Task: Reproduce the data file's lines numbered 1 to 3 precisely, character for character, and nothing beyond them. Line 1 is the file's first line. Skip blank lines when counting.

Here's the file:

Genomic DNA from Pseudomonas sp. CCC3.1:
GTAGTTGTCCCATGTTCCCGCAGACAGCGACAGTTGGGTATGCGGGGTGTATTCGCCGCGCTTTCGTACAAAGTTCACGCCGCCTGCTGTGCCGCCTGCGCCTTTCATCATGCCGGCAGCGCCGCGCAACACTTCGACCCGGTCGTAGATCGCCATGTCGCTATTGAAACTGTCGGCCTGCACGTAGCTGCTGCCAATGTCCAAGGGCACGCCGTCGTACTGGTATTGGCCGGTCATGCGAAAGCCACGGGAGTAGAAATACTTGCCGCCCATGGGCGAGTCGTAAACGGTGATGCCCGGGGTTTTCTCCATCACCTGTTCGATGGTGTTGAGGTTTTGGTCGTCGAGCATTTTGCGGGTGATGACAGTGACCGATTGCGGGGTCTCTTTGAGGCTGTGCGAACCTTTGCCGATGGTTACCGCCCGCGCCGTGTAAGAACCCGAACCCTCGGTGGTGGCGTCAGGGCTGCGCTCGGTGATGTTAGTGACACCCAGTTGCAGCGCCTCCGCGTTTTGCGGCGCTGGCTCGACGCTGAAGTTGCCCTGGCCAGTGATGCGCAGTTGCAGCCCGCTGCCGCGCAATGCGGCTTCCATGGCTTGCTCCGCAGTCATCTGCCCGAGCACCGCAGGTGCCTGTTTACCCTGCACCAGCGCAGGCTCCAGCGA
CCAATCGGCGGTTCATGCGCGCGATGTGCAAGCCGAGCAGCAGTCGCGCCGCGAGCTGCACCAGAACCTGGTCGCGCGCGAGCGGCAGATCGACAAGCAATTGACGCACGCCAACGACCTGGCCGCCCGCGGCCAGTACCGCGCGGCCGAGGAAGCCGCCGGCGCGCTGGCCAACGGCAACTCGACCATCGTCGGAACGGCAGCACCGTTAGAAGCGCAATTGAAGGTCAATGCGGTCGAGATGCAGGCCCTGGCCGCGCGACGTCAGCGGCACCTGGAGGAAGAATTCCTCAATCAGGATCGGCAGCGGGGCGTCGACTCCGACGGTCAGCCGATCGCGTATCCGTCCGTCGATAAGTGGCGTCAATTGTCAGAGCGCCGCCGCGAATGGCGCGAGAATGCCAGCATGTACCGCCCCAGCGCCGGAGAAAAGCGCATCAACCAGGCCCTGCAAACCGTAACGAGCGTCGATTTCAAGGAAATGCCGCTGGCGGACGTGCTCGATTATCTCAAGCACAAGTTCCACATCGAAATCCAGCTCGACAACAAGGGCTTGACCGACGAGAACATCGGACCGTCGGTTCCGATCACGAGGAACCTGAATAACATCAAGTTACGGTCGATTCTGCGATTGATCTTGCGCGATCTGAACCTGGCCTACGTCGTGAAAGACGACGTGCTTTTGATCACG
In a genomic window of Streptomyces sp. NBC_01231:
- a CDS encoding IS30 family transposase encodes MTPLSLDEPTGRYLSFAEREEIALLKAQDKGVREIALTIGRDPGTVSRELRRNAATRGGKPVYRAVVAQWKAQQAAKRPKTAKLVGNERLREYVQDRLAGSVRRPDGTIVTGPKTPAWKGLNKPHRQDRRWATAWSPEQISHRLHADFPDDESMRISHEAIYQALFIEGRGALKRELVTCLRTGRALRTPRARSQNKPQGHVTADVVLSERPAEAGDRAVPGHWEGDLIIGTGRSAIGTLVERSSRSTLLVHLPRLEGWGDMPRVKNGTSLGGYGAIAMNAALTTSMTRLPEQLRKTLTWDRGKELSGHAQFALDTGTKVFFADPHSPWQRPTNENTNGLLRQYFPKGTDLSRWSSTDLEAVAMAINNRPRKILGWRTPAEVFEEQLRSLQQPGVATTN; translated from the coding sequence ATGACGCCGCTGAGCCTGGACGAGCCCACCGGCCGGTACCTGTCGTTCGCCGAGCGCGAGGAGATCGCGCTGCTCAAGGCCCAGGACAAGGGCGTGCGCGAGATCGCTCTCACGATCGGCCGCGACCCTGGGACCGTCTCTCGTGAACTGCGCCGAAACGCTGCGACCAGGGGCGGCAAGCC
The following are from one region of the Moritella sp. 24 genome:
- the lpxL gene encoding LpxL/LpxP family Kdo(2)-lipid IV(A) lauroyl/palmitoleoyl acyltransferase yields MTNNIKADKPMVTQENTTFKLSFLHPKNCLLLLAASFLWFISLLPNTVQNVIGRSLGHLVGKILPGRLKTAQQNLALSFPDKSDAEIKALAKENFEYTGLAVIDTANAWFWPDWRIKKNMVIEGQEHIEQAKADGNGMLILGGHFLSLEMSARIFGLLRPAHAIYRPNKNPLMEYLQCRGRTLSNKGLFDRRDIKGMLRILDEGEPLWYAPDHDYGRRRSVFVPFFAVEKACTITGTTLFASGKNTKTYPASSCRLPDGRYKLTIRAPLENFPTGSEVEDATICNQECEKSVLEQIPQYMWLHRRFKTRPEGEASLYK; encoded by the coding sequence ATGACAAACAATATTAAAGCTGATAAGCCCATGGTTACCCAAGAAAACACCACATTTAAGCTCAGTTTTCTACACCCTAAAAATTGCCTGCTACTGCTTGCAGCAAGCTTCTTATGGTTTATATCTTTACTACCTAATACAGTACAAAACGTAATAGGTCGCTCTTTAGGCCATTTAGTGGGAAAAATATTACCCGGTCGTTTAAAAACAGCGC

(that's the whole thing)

Genomic DNA from Pseudomonas sp. CCC3.1:
GTAGTTGTCCCATGTTCCCGCAGACAGCGACAGTTGGGTATGCGGGGTGTATTCGCCGCGCTTTCGTACAAAGTTCACGCCGCCTGCTGTGCCGCCTGCGCCTTTCATCATGCCGGCAGCGCCGCGCAACACTTCGACCCGGTCGTAGATCGCCATGTCGCTATTGAAACTGTCGGCCTGCACGTAGCTGCTGCCAATGTCCAAGGGCACGCCGTCGTACTGGTATTGGCCGGTCATGCGAAAGCCACGGGAGTAGAAATACTTGCCGCCCATGGGCGAGTCGTAAACGGTGATGCCCGGGGTTTTCTCCATCACCTGTTCGATGGTGTTGAGGTTTTGGTCGTCGAGCATTTTGCGGGTGATGACAGTGACCGATTGCGGGGTCTCTTTGAGGCTGTGCGAACCTTTGCCGATGGTTACCGCCCGCGCCGTGTAAGAACCCGAACCCTCGGTGGTGGCGTCAGGGCTGCGCTCGGTGATGTTAGTGACACCCAGTTGCAGCGCCTCCGCGTTTTGCGGCGCTGGCTCGACGCTGAAGTTGCCCTGGCCAGTGATGCGCAGTTGCAGCCCGCTGCCGCGCAATGCGGCTTCCATGGCTTGCTCCGCAGTCATCTGCCCGAGCACCGCAGGTGCCTGTTTACCCTGCACCAGCGCAGGCTCCAGCGA
CCAATCGGCGGTTCATGCGCGCGATGTGCAAGCCGAGCAGCAGTCGCGCCGCGAGCTGCACCAGAACCTGGTCGCGCGCGAGCGGCAGATCGACAAGCAATTGACGCACGCCAACGACCTGGCCGCCCGCGGCCAGTACCGCGCGGCCGAGGAAGCCGCCGGCGCGCTGGCCAACGGCAACTCGACCATCGTCGGAACGGCAGCACCGTTAGAAGCGCAATTGAAGGTCAATGCGGTCGAGATGCAGGCCCTGGCCGCGCGACGTCAGCGGCACCTGGAGGAAGAATTCCTCAATCAGGATCGGCAGCGGGGCGTCGACTCCGACGGTCAGCCGATCGCGTATCCGTCCGTCGATAAGTGGCGTCAATTGTCAGAGCGCCGCCGCGAATGGCGCGAGAATGCCAGCATGTACCGCCCCAGCGCCGGAGAAAAGCGCATCAACCAGGCCCTGCAAACCGTAACGAGCGTCGATTTCAAGGAAATGCCGCTGGCGGACGTGCTCGATTATCTCAAGCACAAGTTCCACATCGAAATCCAGCTCGACAACAAGGGCTTGACCGACGAGAACATCGGACCGTCGGTTCCGATCACGAGGAACCTGAATAACATCAAGTTACGGTCGATTCTGCGATTGATCTTGCGCGATCTGAACCTGGCCTACGTCGTGAAAGACGACGTGCTTTTGATCACG